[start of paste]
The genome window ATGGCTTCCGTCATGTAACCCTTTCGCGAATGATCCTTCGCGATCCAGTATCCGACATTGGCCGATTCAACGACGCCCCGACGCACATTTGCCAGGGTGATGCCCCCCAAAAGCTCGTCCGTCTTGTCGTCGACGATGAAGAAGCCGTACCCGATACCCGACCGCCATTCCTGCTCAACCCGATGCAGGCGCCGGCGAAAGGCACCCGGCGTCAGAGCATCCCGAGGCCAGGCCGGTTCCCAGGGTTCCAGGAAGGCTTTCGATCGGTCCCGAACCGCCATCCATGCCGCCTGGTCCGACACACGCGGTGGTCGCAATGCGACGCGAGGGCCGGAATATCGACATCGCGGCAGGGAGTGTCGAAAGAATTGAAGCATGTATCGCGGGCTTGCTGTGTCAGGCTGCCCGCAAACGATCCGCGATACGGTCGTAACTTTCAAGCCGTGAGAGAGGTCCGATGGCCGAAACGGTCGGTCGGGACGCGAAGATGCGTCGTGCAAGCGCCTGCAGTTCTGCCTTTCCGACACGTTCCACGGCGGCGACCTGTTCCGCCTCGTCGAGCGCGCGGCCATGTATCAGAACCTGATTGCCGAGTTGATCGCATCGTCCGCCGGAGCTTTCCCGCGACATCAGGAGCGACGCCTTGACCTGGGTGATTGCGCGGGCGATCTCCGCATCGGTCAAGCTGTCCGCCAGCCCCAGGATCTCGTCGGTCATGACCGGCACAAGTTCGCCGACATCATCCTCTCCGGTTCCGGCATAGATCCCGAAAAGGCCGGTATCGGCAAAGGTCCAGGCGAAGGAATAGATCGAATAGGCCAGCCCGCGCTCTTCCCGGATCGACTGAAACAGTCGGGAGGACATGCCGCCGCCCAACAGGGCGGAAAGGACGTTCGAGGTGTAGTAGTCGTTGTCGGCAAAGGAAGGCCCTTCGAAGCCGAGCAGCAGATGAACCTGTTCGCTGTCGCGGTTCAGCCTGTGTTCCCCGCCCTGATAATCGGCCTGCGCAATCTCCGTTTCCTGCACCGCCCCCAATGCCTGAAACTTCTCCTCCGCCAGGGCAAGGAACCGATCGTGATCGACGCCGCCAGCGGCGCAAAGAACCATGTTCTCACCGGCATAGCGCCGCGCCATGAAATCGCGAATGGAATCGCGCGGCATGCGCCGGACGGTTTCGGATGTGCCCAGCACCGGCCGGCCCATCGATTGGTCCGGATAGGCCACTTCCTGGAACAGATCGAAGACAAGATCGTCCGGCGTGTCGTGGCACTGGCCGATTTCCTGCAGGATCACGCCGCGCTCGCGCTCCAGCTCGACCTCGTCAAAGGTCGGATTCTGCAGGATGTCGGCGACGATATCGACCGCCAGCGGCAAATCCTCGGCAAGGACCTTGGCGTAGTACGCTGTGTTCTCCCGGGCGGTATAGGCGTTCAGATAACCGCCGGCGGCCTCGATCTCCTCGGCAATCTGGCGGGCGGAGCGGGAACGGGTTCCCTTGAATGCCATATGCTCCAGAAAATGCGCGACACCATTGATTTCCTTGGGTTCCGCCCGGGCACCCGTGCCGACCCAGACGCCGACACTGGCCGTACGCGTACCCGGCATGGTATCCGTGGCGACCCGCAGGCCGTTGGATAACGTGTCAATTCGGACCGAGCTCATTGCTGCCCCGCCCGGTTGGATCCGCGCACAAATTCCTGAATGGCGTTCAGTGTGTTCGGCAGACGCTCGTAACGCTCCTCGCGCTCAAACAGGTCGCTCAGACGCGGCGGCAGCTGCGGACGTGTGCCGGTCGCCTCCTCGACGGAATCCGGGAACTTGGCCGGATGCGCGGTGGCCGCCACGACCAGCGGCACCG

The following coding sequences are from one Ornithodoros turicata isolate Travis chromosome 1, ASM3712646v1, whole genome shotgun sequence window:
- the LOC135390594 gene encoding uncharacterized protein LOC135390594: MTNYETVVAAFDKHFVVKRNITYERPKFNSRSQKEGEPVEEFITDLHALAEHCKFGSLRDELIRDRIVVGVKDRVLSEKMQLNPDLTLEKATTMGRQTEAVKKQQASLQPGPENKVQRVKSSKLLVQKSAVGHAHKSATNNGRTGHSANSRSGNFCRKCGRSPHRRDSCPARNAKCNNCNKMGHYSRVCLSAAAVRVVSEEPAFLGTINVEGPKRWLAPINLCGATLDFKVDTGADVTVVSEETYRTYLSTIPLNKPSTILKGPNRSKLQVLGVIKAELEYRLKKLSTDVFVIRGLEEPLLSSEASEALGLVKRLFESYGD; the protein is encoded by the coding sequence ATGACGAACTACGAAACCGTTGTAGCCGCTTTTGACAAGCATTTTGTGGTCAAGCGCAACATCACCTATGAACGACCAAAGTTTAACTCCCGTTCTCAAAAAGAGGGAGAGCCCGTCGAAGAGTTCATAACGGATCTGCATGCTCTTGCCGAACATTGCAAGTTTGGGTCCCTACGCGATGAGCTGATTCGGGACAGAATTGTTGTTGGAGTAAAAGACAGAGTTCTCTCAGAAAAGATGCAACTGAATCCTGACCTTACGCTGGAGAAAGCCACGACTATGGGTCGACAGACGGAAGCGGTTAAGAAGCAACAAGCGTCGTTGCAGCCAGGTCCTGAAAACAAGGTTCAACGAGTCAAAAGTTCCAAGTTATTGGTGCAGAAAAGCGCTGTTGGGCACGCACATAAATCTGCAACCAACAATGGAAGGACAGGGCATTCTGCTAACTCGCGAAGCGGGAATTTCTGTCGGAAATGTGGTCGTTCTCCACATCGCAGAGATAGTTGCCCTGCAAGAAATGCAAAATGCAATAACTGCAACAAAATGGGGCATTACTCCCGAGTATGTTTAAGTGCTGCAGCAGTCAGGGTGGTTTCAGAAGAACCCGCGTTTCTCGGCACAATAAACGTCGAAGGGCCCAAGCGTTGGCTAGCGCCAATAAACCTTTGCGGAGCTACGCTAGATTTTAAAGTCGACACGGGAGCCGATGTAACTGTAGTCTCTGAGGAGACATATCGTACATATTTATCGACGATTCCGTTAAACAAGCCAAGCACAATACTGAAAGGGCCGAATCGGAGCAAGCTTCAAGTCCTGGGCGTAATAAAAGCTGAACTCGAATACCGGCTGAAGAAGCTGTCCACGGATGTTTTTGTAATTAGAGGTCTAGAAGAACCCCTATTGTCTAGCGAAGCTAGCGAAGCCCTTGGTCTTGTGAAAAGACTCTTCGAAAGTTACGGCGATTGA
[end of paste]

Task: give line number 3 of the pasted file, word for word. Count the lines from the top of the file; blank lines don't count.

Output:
- the LOC135390594 gene encoding uncharacterized protein LOC135390594: MTNYETVVAAFDKHFVVKRNITYERPKFNSRSQKEGEPVEEFITDLHALAEHCKFGSLRDELIRDRIVVGVKDRVLSEKMQLNPDLTLEKATTMGRQTEAVKKQQASLQPGPENKVQRVKSSKLLVQKSAVGHAHKSATNNGRTGHSANSRSGNFCRKCGRSPHRRDSCPARNAKCNNCNKMGHYSRVCLSAAAVRVVSEEPAFLGTINVEGPKRWLAPINLCGATLDFKVDTGADVTVVSEETYRTYLSTIPLNKPSTILKGPNRSKLQVLGVIKAELEYRLKKLSTDVFVIRGLEEPLLSSEASEALGLVKRLFESYGD; the protein is encoded by the coding sequence ATGACGAACTACGAAACCGTTGTAGCCGCTTTTGACAAGCATTTTGTGGTCAAGCGCAACATCACCTATGAACGACCAAAGTTTAACTCCCGTTCTCAAAAAGAGGGAGAGCCCGTCGAAGAGTTCATAACGGATCTGCATGCTCTTGCCGAACATTGCAAGTTTGGGTCCCTACGCGATGAGCTGATTCGGGACAGAATTGTTGTTGGAGTAAAAGACAGAGTTCTCTCAGAAAAGATGCAACTGAATCCTGACCTTACGCTGGAGAAAGCCACGACTATGGGTCGACAGACGGAAGCGGTTAAGAAGCAACAAGCGTCGTTGCAGCCAGGTCCTGAAAACAAGGTTCAACGAGTCAAAAGTTCCAAGTTATTGGTGCAGAAAAGCGCTGTTGGGCACGCACATAAATCTGCAACCAACAATGGAAGGACAGGGCATTCTGCTAACTCGCGAAGCGGGAATTTCTGTCGGAAATGTGGTCGTTCTCCACATCGCAGAGATAGTTGCCCTGCAAGAAATGCAAAATGCAATAACTGCAACAAAATGGGGCATTACTCCCGAGTATGTTTAAGTGCTGCAGCAGTCAGGGTGGTTTCAGAAGAACCCGCGTTTCTCGGCACAATAAACGTCGAAGGGCCCAAGCGTTGGCTAGCGCCAATAAACCTTTGCGGAGCTACGCTAGATTTTAAAGTCGACACGGGAGCCGATGTAACTGTAGTCTCTGAGGAGACATATCGTACATATTTATCGACGATTCCGTTAAACAAGCCAAGCACAATACTGAAAGGGCCGAATCGGAGCAAGCTTCAAGTCCTGGGCGTAATAAAAGCTGAACTCGAATACCGGCTGAAGAAGCTGTCCACGGATGTTTTTGTAATTAGAGGTCTAGAAGAACCCCTATTGTCTAGCGAAGCTAGCGAAGCCCTTGGTCTTGTGAAAAGACTCTTCGAAAGTTACGGCGATTGA